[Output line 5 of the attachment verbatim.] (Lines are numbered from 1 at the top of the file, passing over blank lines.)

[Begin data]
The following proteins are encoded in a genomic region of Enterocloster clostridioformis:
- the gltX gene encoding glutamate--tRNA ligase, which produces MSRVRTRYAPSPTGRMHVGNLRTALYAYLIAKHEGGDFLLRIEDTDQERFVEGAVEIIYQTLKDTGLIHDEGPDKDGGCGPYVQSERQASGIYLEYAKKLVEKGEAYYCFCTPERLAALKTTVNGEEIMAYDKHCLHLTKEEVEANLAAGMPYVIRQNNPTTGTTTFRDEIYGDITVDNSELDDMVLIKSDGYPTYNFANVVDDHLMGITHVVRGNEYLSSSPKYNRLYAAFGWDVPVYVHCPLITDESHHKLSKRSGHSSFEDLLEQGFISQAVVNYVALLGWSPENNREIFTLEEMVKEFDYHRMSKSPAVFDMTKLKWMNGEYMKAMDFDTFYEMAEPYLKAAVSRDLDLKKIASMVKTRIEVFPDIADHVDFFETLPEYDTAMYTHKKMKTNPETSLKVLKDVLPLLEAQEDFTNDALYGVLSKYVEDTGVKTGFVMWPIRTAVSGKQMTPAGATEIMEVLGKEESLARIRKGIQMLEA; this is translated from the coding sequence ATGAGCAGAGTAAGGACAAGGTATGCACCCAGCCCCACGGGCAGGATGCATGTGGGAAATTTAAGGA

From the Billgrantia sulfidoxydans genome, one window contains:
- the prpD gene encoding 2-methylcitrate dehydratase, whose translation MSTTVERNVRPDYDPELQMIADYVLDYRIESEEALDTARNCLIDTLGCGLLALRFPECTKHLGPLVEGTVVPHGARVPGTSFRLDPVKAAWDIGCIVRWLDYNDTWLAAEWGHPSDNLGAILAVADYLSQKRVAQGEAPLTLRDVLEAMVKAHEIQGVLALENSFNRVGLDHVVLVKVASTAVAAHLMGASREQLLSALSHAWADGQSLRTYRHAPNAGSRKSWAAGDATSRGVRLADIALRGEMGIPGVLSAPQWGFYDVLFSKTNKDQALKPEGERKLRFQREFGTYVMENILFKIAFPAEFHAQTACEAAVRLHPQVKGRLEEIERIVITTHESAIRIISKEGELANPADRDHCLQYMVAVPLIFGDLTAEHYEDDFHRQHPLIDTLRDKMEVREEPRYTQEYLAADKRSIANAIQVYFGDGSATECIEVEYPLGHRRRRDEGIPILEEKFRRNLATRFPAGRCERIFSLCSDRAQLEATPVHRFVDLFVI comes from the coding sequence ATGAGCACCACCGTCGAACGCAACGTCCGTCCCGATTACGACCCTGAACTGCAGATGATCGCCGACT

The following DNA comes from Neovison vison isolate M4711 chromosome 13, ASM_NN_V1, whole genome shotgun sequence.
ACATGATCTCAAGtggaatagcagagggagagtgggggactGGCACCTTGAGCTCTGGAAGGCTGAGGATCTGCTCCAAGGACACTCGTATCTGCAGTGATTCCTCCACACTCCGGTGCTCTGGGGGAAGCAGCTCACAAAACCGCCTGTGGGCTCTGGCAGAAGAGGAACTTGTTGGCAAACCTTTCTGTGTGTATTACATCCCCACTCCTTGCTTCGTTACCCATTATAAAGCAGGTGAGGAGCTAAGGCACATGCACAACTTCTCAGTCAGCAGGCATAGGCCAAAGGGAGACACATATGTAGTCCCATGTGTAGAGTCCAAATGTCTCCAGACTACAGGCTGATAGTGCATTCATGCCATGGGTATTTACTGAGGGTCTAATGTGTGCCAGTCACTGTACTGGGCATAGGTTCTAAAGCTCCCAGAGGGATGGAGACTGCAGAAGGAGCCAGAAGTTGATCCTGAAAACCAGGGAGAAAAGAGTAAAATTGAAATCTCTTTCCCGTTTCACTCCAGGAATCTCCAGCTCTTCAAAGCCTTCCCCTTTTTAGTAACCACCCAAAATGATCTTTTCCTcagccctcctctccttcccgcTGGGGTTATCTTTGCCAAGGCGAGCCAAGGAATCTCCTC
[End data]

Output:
The following DNA comes from Neovison vison isolate M4711 chromosome 13, ASM_NN_V1, whole genome shotgun sequence.